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Make The Most Of Your Open House Visits
Dated: August 27 2019
When you’re beginning a home search, open houses are a great way to see what’s available in an area you’re considering, without starting an official house hunt. Many people tend to shy away from the host instead of taking full advantage of the services they have to offer. We’ve put together some do’s and don'ts to consider during your next open house tour in order to maximize the experience in your favor!
Introduce yourself to the host, sign in, and provide contact information so that you can be contacted if the price changes, the seller adds any new upgrades, or an incentive like a closing costs credit is added. Wouldn’t you like to have that information? It’s part of an agent’s job to communicate updates with each prospect that’s viewed the home. In addition, most sellers want the agent to know how many people visited and who was in their home for security and safety purposes. If you prefer not to be contacted about the house, communicate that with the host at the time.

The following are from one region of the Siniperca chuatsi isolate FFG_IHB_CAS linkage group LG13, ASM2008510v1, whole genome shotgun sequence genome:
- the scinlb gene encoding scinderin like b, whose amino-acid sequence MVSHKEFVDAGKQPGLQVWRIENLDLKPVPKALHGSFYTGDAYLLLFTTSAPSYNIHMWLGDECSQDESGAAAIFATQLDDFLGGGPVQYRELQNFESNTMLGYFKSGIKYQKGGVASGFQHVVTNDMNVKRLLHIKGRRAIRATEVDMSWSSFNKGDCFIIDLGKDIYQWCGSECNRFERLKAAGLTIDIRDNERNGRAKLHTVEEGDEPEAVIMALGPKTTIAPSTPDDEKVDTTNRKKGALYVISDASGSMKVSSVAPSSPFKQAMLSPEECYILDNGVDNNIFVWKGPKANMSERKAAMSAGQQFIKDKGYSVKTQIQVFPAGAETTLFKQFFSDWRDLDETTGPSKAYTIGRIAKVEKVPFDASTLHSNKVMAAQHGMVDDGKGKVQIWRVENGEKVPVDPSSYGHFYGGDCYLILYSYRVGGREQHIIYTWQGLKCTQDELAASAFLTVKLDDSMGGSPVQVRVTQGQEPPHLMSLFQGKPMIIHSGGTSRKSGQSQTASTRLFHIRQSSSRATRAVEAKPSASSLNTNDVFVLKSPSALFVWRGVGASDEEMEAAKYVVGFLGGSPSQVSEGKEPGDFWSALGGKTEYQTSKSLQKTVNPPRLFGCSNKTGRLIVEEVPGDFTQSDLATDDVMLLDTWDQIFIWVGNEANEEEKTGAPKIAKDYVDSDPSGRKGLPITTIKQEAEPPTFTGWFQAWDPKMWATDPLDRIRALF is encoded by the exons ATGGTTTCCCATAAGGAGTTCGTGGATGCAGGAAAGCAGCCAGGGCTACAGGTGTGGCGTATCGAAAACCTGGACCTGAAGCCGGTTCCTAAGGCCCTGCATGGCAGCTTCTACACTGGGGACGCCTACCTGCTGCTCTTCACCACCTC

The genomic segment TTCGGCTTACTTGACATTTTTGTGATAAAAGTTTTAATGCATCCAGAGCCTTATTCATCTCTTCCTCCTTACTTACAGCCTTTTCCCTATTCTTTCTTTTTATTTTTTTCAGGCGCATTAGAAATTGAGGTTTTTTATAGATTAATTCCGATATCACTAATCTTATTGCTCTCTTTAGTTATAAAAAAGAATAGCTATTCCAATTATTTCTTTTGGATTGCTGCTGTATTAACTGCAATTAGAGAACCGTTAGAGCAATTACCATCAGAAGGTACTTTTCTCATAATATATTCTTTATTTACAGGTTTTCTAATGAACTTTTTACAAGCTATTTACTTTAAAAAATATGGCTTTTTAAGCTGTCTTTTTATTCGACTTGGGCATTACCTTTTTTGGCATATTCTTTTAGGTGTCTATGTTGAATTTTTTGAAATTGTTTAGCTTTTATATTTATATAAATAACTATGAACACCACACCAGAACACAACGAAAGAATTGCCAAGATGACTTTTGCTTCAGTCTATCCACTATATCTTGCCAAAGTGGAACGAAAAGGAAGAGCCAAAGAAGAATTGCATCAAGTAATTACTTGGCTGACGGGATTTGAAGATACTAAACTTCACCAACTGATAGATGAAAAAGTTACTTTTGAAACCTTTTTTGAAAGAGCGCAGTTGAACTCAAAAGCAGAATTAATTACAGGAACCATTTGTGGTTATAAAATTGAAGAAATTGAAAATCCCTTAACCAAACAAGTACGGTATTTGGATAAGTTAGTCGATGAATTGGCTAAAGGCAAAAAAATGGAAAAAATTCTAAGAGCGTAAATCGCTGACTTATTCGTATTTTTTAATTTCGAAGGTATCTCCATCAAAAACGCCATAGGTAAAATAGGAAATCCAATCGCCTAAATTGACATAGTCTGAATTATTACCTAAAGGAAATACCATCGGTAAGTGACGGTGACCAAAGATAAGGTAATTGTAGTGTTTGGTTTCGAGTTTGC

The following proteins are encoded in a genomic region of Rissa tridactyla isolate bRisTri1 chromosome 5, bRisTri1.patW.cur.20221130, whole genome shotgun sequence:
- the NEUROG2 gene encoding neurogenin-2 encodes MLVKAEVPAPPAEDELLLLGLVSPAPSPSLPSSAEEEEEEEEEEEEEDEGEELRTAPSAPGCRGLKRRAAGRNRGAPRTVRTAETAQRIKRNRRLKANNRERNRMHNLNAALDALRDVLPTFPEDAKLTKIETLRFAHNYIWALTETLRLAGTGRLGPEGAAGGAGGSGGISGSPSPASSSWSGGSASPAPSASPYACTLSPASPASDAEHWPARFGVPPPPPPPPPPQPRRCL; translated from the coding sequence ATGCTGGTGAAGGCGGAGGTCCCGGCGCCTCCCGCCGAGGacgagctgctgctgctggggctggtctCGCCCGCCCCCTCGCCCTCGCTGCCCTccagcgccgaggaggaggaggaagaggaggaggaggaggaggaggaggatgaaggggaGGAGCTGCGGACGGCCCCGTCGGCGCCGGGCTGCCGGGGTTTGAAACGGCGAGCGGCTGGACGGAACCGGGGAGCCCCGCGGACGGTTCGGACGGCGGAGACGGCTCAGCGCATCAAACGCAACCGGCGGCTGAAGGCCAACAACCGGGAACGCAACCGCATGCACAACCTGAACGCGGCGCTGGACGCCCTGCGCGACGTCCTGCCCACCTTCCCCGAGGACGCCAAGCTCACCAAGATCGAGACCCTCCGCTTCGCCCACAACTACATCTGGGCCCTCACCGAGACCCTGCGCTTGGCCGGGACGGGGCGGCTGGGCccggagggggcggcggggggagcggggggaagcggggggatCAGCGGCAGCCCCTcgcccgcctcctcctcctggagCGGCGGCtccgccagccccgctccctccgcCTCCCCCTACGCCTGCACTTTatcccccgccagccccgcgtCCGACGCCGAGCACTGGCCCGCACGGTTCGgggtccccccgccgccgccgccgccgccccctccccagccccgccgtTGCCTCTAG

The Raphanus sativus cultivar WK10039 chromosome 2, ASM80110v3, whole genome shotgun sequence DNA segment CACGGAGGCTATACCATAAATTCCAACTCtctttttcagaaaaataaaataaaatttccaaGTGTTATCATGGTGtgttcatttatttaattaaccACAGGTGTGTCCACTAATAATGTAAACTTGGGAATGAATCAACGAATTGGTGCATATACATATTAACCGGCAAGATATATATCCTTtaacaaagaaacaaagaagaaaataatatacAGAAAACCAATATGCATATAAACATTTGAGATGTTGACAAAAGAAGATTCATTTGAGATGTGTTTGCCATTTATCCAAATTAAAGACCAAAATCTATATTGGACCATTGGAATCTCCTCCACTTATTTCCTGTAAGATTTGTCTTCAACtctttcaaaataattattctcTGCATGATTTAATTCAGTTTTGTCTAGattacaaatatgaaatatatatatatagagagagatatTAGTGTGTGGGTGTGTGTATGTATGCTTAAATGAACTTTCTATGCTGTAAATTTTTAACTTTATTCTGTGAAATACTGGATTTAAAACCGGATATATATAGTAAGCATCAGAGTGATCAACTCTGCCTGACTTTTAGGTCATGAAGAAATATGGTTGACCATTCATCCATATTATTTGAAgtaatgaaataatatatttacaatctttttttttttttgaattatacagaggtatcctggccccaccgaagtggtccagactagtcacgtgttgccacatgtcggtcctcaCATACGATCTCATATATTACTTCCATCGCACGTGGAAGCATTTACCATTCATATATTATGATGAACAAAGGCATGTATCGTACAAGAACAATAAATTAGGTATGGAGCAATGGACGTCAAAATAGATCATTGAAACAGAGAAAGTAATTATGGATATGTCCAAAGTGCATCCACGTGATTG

If you’re already working with another agent, make sure to include your agent’s name and phone number on the sign-in sheet for updates. It’s ok, you’re not cheating on them. Do give your agent a heads up, however, on which houses you toured so they can also watch for updates.
Ask the host if they represent the sellers. Some listing agents will host open houses in their seller clients’ homes, while others will enlist colleagues as hosts because they’re uncomfortable with dual agency. (Note: Dual agency IS allowed in Texas as long as it is disclosed to all parties. Click here for more information about each type of representation.) The agent representing the seller is going to know a lot more about the house, their colleagues will have to find out and follow up with you later.